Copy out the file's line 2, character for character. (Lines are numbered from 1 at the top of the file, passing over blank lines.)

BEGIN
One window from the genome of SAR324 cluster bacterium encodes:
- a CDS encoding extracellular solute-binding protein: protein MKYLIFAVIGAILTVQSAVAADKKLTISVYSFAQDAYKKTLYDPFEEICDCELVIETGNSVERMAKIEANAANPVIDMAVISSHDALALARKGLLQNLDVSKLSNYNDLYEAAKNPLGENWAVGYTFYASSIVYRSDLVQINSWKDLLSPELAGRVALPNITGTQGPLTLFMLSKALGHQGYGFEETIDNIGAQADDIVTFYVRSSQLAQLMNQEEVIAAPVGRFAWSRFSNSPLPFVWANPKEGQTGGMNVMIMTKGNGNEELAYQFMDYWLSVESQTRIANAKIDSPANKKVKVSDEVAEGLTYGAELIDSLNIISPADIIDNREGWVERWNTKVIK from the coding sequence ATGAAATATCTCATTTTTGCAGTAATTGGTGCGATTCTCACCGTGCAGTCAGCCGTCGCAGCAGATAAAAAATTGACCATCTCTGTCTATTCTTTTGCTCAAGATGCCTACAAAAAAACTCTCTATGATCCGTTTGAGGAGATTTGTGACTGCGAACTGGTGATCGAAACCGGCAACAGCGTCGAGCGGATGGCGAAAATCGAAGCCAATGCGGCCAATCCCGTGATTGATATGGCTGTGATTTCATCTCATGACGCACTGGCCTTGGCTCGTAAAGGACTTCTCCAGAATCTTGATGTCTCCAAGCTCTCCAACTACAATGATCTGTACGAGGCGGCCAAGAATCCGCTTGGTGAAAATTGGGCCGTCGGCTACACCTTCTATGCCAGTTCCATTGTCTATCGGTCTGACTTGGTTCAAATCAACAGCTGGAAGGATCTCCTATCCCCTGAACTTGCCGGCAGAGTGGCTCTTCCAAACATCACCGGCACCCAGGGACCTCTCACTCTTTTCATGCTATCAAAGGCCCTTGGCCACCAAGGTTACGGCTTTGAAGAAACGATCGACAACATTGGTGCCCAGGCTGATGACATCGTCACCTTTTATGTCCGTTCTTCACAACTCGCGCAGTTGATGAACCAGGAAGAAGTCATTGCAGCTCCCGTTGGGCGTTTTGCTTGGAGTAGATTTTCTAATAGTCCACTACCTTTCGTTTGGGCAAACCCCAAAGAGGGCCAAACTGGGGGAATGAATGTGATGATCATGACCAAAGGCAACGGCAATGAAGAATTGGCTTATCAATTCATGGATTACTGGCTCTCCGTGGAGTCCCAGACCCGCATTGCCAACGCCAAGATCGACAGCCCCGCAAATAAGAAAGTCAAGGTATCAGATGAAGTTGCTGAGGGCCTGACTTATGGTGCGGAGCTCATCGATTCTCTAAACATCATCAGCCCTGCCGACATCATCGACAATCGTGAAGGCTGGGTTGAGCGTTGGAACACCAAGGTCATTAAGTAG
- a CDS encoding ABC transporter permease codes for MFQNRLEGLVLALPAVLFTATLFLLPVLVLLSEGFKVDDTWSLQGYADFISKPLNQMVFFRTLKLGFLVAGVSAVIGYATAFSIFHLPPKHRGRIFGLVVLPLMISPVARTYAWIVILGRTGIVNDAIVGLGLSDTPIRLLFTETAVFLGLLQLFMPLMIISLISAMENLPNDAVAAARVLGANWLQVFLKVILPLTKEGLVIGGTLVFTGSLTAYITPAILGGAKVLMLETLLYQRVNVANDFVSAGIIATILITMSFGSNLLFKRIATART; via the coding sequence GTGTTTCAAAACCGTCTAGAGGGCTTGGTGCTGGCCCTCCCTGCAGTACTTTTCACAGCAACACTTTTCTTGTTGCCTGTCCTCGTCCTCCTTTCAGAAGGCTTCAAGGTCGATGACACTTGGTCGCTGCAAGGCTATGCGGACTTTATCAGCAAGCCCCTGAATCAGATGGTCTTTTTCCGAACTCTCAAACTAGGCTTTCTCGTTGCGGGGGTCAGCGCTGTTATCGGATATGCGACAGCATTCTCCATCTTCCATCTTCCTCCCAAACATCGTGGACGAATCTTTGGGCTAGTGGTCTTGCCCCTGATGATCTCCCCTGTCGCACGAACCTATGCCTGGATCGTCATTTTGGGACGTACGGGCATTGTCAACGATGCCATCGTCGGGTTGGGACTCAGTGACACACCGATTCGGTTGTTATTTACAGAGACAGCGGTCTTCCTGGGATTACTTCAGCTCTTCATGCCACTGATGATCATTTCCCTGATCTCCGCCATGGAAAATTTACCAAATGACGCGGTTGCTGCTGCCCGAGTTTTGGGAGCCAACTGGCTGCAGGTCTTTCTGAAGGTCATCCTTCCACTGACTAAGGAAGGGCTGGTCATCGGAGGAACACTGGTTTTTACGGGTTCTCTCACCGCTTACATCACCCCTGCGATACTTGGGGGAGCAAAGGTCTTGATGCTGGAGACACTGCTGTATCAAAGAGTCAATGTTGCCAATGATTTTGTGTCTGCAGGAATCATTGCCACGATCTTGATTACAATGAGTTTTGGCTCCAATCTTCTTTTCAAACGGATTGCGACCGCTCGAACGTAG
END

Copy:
- a CDS encoding extracellular solute-binding protein: protein MKYLIFAVIGAILTVQSAVAADKKLTISVYSFAQDAYKKTLYDPFEEICDCELVIETGNSVERMAKIEANAANPVIDMAVISSHDALALARKGLLQNLDVSKLSNYNDLYEAAKNPLGENWAVGYTFYASSIVYRSDLVQINSWKDLLSPELAGRVALPNITGTQGPLTLFMLSKALGHQGYGFEETIDNIGAQADDIVTFYVRSSQLAQLMNQEEVIAAPVGRFAWSRFSNSPLPFVWANPKEGQTGGMNVMIMTKGNGNEELAYQFMDYWLSVESQTRIANAKIDSPANKKVKVSDEVAEGLTYGAELIDSLNIISPADIIDNREGWVERWNTKVIK from the coding sequence ATGAAATATCTCATTTTTGCAGTAATTGGTGCGATTCTCACCGTGCAGTCAGCCGTCGCAGCAGATAAAAAATTGACCATCTCTGTCTATTCTTTTGCTCAAGATGCCTACAAAAAAACTCTCTATGATCCGTTTGAGGAGATTTGTGACTGCGAACTGGTGATCGAAACCGGCAACAGCGTCGAGCGGATGGCGAAAATCGAAGCCAATGCGGCCAATCCCGTGATTGATATGGCTGTGATTTCATCTCATGACGCACTGGCCTTGGCTCGTAAAGGACTTCTCCAGAATCTTGATGTCTCCAAGCTCTCCAACTACAATGATCTGTACGAGGCGGCCAAGAATCCGCTTGGTGAAAATTGGGCCGTCGGCTACACCTTCTATGCCAGTTCCATTGTCTATCGGTCTGACTTGGTTCAAATCAACAGCTGGAAGGATCTCCTATCCCCTGAACTTGCCGGCAGAGTGGCTCTTCCAAACATCACCGGCACCCAGGGACCTCTCACTCTTTTCATGCTATCAAAGGCCCTTGGCCACCAAGGTTACGGCTTTGAAGAAACGATCGACAACATTGGTGCCCAGGCTGATGACATCGTCACCTTTTATGTCCGTTCTTCACAACTCGCGCAGTTGATGAACCAGGAAGAAGTCATTGCAGCTCCCGTTGGGCGTTTTGCTTGGAGTAGATTTTCTAATAGTCCACTACCTTTCGTTTGGGCAAACCCCAAAGAGGGCCAAACTGGGGGAATGAATGTGATGATCATGACCAAAGGCAACGGCAATGAAGAATTGGCTTATCAATTCATGGATTACTGGCTCTCCGTGGAGTCCCAGACCCGCATTGCCAACGCCAAGATCGACAGCCCCGCAAATAAGAAAGTCAAGGTATCAGATGAAGTTGCTGAGGGCCTGACTTATGGTGCGGAGCTCATCGATTCTCTAAACATCATCAGCCCTGCCGACATCATCGACAATCGTGAAGGCTGGGTTGAGCGTTGGAACACCAAGGTCATTAAGTAG